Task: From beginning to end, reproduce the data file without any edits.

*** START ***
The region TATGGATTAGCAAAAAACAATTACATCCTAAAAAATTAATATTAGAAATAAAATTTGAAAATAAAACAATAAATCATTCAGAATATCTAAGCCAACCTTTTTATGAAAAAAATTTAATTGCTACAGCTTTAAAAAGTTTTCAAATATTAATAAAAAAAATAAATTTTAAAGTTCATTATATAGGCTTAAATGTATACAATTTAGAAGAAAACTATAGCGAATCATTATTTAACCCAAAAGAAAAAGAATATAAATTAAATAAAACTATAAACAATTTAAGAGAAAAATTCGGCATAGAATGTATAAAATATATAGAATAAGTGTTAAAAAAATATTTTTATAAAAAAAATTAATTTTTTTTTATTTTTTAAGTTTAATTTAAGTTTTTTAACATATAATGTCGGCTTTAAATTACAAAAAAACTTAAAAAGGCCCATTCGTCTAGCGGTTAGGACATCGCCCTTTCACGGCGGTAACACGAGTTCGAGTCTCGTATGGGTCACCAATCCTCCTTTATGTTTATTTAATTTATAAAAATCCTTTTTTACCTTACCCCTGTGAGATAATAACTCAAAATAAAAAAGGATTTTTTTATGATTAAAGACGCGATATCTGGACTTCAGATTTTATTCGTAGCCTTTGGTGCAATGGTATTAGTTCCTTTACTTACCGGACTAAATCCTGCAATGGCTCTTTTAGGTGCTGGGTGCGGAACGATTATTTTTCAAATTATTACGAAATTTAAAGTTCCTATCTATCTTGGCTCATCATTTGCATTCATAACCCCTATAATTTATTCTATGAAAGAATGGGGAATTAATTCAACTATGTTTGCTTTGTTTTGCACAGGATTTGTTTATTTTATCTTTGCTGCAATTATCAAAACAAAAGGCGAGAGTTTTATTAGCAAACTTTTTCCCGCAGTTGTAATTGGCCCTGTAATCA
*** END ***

The region TATGGATTAGCAAAAAACAATTACATCCTAAAAAATTAATATTAGAAATAAAATTTGAAAATAAAACAATAAATCATTCAGAATATCTAAGCCAACCTTTTTATGAAAAAAATTTAATTGCTACAGCTTTAAAAAGTTTTCAAATATTAATAAAAAAAATAAATTTTAAAGTTCATTATATAGGCTTAAATGTATACAATTTAGAAGAAAACTATAGCGAATCATTATTTAACCCAAAAGAAAAAGAATATAAATTAAATAAAACTATAAACAATTTAAGAGAAAAATTCGGCATAGAATGTATAAAATATATAGAATAAGTGTTAAAAAAATATTTTTATAAAAAAAATTAATTTTTTTTTATTTTTTAAGTTTAATTTAAGTTTTTTAACATATAATGTCGGCTTTAAATTACAAAAAAACTTAAAAAGGCCCATTCGTCTAGCGGTTAGGACATCGCCCTTTCACGGCGGTAACACGAGTTCGAGTCTCGTATGGGTCACCAATCCTCCTTTATGTTTATTTAATTTATAAAAATCCTTTTTTACCTTACCCCTGTGAGATAATAACTCAAAATAAAAAAGGATTTTTTTATGATTAAAGACGCGATATCTGGACTTCAGATTTTATTCGTAGCCTTTGGTGCAATGGTATTAGTTCCTTTACTTACCGGACTAAATCCTGCAATGGCTCTTTTAGGTGCTGGGTGCGGAACGATTATTTTTCAAATTATTACGAAATTTAAAGTTCCTATCTATCTTGGCTCATCATTTGCATTCATAACCCCTATAATTTATTCTATGAAAGAATGGGGAATTAATTCAACTATGTTTGCTTTGTTTTGCACAGGATTTGTTTATTTTATCTTTGCTGCAATTATCAAAACAAAAGGCGAGAGTTTTATTAGCAAACTTTTTCCCGCAGTTGTAATTGGCCCTGTAATCA